This Christmas, you can light the way to a better future by making a gift to cancer research.

As a result of receiving radiotherapy 17 years ago for a brain tumour, Rosel now experiences daily seizures and is unable to walk.

This Christmas, we are asking the South Australian community to help fund Dr Paul Joyce’s research in nanomedicine which has huge potential to change the associated side effects of cancer treatment.

Will you help light the way to a better future for people like Rosel?

In 2006, Andy and Rosel celebrated their 17-year wedding anniversary with their 15-year-old son Wade by their side.

They lived a busy and happy life, until one-night Rosel woke up unable to move her body.

Andy raced Rosel to the emergency department at Lyell McEwin Hospital, where she was diagnosed with a brain tumour the size of an egg.

Within days, Rosel was in surgery to remove the tumour, and began full-strength radiotherapy for six weeks. The surgery and treatment were so intense that Rosel spent months in rehab learning how to walk and speak again, however, it was successful in removing the tumour.

Eventually, Rosel and Andy created a ‘new normal’ and continued living their lives. This was until 10 years later, when Rosel suffered a massive seizure, followed by many more.

In December 2020, Rosel was diagnosed with SMART Syndrome, or Stroke-like Migraines After Radiation Therapy, a rare outcome of her cancer treatment.

Rosel now has seizures almost every day and is unable to walk. Andy has had to give up work to become her full-time carer.

Cancer Council Beat Cancer Project researcher Dr Paul Joyce knows all too well the impact that aggressive cancer treatments can have.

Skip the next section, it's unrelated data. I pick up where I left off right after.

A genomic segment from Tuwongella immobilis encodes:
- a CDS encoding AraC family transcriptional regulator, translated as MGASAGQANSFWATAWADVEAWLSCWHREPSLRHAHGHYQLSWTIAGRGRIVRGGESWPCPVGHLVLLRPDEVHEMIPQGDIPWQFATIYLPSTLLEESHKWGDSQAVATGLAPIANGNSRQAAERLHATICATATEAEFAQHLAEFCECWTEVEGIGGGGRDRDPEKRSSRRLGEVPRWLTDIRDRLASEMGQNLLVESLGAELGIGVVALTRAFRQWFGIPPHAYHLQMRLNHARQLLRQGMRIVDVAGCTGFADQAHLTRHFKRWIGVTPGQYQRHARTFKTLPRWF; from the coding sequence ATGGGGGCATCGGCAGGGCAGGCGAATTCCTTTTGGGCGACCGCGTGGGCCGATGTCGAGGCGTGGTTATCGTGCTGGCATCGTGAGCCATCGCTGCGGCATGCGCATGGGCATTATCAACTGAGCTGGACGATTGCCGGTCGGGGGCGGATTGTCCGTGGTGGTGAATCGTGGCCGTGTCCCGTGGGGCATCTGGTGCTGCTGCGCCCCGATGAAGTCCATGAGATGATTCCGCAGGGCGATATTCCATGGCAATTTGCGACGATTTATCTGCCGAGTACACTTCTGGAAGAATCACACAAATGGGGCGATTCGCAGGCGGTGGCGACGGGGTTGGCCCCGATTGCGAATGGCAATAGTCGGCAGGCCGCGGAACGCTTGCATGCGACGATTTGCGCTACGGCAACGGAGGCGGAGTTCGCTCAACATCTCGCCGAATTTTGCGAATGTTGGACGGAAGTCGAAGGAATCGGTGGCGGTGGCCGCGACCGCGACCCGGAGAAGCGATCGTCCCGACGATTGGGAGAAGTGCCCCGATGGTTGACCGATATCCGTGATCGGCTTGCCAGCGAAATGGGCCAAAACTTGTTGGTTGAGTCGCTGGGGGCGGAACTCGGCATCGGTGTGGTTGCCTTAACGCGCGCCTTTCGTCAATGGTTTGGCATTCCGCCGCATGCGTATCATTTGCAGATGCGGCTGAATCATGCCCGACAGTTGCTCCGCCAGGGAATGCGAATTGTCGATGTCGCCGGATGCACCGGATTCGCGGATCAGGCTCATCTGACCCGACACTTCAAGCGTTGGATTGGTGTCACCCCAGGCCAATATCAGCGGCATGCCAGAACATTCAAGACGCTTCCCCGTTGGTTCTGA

“A number of people close to me have had cancer and it has been very difficult to watch. Seeing the urgent need for improvement in therapies made me want to move further into the cancer space and try to develop better treatments.”

- Dr Paul Joyce

Dr Joyce and his team are working on a novel, nanomedicine approach with huge potential to change the associated side effects of cancer treatment.

Dr Joyce says he and his team need to trial the use of lipid nanoparticles for a range of different novel drugs which can treat not just brain cancer, but lung and colorectal cancer. The project will also aim to improve the efficacy of immunotherapies.

This is a once-in-a-lifetime research project which your donation can have a direct impact on.

Will you donate to Cancer Council SA this Christmas to help light the way to a better future for people like Rosel?


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Giving the gift of hope

can help cover the cost of collecting and analysing blood samples, which enable researchers to learn more about cancers like Rosel’s.
could help fund advanced technology that enables researchers like Dr Joyce to analyse the effect of lipid nanoparticles on cancer cells.
could help lead to a pre-clinical proof of concept, which would allow Dr Joyce’s research to move into a clinical setting.

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